Thrash is often seen as the untidy cousin of the metal genre, allowed to be rough around the edges and focused on more pure sound to create an experience. Being around since 1998, High On Fire have an extensive amount of experience and still retain two original members, Matt Pike and Des Kensel.
Twenty years down the line, they step in with their eighth record, ‘Electric Messiah’.
Opener ‘Spewn From The Earth’ launches straight from the first note with darkened thrash and interchanges between high speed momentum to open guitars and interleaved solos. The vocals echo as a statement of intent with a mixture of low a scream and a riotous shout uttered as though being read from a passage in a book.
Following number ‘Steps Of The Ziggeraut/House Of Enlil’ opens to a pounding chant of drums and vocals while the guitars take a back seat in setting the building rhythm throughout. As the song continues, each instrument builds into a gradually increasing intensity that eventually culminates back into the introduction section.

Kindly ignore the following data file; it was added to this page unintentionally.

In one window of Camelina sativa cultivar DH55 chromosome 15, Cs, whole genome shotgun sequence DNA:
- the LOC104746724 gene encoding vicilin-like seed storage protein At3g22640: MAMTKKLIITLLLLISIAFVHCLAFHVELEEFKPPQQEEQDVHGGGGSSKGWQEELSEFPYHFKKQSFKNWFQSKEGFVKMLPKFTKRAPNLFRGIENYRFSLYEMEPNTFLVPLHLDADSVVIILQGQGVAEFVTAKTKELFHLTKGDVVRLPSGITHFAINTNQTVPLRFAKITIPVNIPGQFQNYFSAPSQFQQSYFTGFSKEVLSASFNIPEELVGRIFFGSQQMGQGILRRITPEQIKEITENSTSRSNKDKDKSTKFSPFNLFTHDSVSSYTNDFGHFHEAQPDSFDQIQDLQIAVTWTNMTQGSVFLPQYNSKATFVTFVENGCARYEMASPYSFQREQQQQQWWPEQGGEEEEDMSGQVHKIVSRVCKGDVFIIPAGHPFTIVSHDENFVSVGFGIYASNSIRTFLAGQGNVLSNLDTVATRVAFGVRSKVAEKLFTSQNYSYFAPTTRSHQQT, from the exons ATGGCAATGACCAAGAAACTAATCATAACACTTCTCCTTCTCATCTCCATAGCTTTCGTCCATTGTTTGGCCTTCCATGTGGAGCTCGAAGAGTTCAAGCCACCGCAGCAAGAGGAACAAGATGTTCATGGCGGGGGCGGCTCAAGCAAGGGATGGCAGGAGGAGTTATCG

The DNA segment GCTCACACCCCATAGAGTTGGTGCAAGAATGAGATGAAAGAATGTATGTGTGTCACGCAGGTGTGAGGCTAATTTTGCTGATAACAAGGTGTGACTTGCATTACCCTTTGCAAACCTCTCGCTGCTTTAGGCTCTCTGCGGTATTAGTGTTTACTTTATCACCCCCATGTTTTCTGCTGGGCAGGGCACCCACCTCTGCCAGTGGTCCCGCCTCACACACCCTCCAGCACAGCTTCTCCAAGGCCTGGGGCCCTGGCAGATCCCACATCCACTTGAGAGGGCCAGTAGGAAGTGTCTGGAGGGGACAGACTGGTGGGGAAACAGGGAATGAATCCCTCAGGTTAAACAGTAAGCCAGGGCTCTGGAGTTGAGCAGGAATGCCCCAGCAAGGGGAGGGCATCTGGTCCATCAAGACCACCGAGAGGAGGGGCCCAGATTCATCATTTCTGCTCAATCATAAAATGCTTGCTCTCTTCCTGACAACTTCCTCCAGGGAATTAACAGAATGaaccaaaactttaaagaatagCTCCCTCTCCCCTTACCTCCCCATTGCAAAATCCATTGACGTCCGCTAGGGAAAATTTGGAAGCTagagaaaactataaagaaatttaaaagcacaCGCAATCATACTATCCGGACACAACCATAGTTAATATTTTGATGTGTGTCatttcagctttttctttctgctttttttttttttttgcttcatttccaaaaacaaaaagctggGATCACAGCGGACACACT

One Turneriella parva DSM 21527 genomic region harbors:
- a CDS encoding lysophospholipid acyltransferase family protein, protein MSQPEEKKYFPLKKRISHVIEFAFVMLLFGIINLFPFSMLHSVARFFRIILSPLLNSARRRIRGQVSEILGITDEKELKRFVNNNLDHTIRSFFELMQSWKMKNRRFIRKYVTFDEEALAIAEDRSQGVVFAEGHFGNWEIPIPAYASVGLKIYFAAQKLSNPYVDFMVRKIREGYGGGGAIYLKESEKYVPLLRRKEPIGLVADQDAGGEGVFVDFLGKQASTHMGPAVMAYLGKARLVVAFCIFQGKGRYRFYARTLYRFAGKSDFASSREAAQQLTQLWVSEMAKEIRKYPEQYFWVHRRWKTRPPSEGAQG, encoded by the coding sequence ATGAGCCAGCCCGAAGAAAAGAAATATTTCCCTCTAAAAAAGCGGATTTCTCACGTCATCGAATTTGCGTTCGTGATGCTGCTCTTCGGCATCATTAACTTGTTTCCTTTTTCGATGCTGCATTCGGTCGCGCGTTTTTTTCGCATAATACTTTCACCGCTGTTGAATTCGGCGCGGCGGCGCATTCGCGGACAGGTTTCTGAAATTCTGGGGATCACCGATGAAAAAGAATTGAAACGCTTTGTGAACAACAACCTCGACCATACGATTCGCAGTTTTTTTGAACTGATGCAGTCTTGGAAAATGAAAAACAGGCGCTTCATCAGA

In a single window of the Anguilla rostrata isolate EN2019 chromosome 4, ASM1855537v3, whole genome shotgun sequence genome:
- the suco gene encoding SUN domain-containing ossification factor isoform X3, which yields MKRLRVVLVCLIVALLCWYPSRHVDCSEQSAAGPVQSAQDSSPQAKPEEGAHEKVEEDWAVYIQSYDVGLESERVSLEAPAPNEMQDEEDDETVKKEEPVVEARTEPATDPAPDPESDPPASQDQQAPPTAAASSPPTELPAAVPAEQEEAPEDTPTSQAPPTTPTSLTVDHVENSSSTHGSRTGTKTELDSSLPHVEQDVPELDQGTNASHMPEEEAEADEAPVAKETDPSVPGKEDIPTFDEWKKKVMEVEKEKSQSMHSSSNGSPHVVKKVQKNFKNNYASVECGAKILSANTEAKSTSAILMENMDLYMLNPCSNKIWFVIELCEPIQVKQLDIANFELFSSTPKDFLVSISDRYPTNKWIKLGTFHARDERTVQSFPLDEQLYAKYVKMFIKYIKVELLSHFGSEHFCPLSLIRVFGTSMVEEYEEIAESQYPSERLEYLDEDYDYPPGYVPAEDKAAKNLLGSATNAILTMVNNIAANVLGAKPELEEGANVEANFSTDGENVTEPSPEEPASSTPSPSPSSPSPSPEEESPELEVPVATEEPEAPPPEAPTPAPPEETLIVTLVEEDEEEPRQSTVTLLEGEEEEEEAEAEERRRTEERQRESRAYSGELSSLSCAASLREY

‘God Of The Godless’ stands out more as a conventional track, relying less on long dramatic build-ups and starts off with an aggressive tone that then accelerates to a speed metal rhythm. The vocals also sit in with the pace of the song, and fluctuate as they do to keeping a constant stability rather than trying to be over complex and paradoxic.
Closing the record off, ‘Drowning Dog’ then finishes with a culmination of the two halves as it starts off a more gradual building up and then launches into an energetic rhythm.
The album has the feeling of being two parts of a whole with a series progressive with chants and rhythmic drums then leading into our right aggression and thrash elements.
While the start of ‘Electric Messiah’ feels slightly long and stale after a few tracks, it’s soon hastened and improved by the final half which delivers an effective punch of impact and momentum to deliver a more exciting experience.